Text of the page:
A new "PHPickerConfiguration.Update" API allows you to update the picker while it is shown to the user. You can also deselect or reorder selected assets using the existing "deselectAsset" and "moveAsset" APIs. Next, I will talk about the new Options menu and how it will affect your app. The new Options menu gives users more control over what they can share with your app. By default, all image metadata are included, but users can now choose to remove sensitive metadata, like location, from selected photos.
If you are using the "PhotosPicker" and "Transferable" API, you don't need to do any adoption work to support the new Options menu. Similarly, no adoption work is needed if you are using the "PHPickerViewController" API. The Options menu will not be supported for apps that use the legacy "UIImagePickerController" API or have full library access. Okay, that's the Options menu. Now I will talk about how you can support HDR images, HDR videos, and Cinematic mode videos if you use the system picker. The picker may automatically transcode assets to compatible formats, like JPEG, by default. However, the transcoded asset may not contain all information included in the original asset. So if you want to receive HDR content, it's best to avoid automatic transcoding. You can get photos and videos in their original formats by using the ".current" encoding policy and requesting a generic content type, like ".image" or ".movie". Requesting specific content types, like ".jpeg", may still transcode assets even if the encoding policy is set to ".current". For more information about adding support for HDR, you can watch the "Support HDR images in your app" session this year. Here is a code example that receives images in their original formats. You can see that "preferredItemEncoding" is set to ".current" and "importedContentType" is ".image". If a Cinematic mode video is selected, the picker will give you its rendered version, with all the depth effect baked in. If you want to get all decision points, you need to request photo library access and use PhotoKit to fetch the video instead. To learn more about Cinematic mode videos, you can check out the "Support Cinematic mode videos in your app" session. To wrap up, the new embedded picker brings a lot of flexibility and I can't wait to see what you can do with it. The Options menu gives users more control over what to share, so please avoid requesting photo library access unless it's really necessary.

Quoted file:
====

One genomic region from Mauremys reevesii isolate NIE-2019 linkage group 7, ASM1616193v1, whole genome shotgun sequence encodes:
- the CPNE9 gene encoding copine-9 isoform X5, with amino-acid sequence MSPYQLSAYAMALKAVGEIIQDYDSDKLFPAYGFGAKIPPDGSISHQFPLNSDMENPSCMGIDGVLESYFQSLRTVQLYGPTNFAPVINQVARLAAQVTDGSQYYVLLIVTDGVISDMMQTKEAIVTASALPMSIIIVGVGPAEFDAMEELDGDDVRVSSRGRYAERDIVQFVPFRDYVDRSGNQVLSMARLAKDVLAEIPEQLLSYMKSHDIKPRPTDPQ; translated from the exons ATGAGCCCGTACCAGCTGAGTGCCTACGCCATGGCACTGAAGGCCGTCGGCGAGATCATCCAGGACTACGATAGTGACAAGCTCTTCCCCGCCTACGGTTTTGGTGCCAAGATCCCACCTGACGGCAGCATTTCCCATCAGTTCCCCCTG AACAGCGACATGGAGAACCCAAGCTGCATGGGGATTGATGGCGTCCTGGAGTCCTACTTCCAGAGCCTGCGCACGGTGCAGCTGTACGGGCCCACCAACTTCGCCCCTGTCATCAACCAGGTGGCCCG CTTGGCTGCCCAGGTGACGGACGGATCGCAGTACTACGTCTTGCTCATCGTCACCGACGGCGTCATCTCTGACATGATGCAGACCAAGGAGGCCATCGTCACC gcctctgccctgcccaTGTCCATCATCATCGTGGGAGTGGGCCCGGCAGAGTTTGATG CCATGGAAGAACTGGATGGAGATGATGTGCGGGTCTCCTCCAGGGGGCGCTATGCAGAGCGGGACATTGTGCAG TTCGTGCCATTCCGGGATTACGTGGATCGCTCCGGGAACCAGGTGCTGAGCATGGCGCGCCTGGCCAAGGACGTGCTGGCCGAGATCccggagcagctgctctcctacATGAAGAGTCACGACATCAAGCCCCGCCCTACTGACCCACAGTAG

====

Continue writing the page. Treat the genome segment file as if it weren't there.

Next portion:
Thank you, and happy coding! ♪ ♪